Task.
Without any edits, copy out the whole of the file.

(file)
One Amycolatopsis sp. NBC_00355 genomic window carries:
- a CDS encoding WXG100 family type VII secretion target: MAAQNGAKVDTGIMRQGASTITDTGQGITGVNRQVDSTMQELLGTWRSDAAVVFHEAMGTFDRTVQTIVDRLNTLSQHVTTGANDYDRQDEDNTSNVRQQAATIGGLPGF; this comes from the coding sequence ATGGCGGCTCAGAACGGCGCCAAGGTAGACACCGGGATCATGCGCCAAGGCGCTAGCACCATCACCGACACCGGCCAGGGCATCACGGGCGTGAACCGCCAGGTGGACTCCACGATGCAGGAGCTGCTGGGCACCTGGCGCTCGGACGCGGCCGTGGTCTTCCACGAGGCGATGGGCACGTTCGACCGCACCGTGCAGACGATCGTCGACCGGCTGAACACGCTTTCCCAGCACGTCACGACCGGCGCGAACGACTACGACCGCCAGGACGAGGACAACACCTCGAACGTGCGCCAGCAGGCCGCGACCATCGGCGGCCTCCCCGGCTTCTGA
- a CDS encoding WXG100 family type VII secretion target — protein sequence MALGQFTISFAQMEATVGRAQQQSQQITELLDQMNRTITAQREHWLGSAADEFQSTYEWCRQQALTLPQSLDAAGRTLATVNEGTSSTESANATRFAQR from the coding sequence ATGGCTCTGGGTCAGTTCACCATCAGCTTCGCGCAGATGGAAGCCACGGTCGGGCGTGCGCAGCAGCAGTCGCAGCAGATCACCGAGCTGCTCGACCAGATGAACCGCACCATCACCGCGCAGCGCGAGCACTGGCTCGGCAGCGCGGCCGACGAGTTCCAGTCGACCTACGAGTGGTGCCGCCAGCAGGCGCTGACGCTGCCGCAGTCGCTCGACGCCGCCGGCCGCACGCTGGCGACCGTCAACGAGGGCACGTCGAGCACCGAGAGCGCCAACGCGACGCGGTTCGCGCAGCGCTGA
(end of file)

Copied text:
One Amycolatopsis sp. NBC_00355 genomic window carries:
- a CDS encoding WXG100 family type VII secretion target: MAAQNGAKVDTGIMRQGASTITDTGQGITGVNRQVDSTMQELLGTWRSDAAVVFHEAMGTFDRTVQTIVDRLNTLSQHVTTGANDYDRQDEDNTSNVRQQAATIGGLPGF; this comes from the coding sequence ATGGCGGCTCAGAACGGCGCCAAGGTAGACACCGGGATCATGCGCCAAGGCGCTAGCACCATCACCGACACCGGCCAGGGCATCACGGGCGTGAACCGCCAGGTGGACTCCACGATGCAGGAGCTGCTGGGCACCTGGCGCTCGGACGCGGCCGTGGTCTTCCACGAGGCGATGGGCACGTTCGACCGCACCGTGCAGACGATCGTCGACCGGCTGAACACGCTTTCCCAGCACGTCACGACCGGCGCGAACGACTACGACCGCCAGGACGAGGACAACACCTCGAACGTGCGCCAGCAGGCCGCGACCATCGGCGGCCTCCCCGGCTTCTGA
- a CDS encoding WXG100 family type VII secretion target — protein sequence MALGQFTISFAQMEATVGRAQQQSQQITELLDQMNRTITAQREHWLGSAADEFQSTYEWCRQQALTLPQSLDAAGRTLATVNEGTSSTESANATRFAQR from the coding sequence ATGGCTCTGGGTCAGTTCACCATCAGCTTCGCGCAGATGGAAGCCACGGTCGGGCGTGCGCAGCAGCAGTCGCAGCAGATCACCGAGCTGCTCGACCAGATGAACCGCACCATCACCGCGCAGCGCGAGCACTGGCTCGGCAGCGCGGCCGACGAGTTCCAGTCGACCTACGAGTGGTGCCGCCAGCAGGCGCTGACGCTGCCGCAGTCGCTCGACGCCGCCGGCCGCACGCTGGCGACCGTCAACGAGGGCACGTCGAGCACCGAGAGCGCCAACGCGACGCGGTTCGCGCAGCGCTGA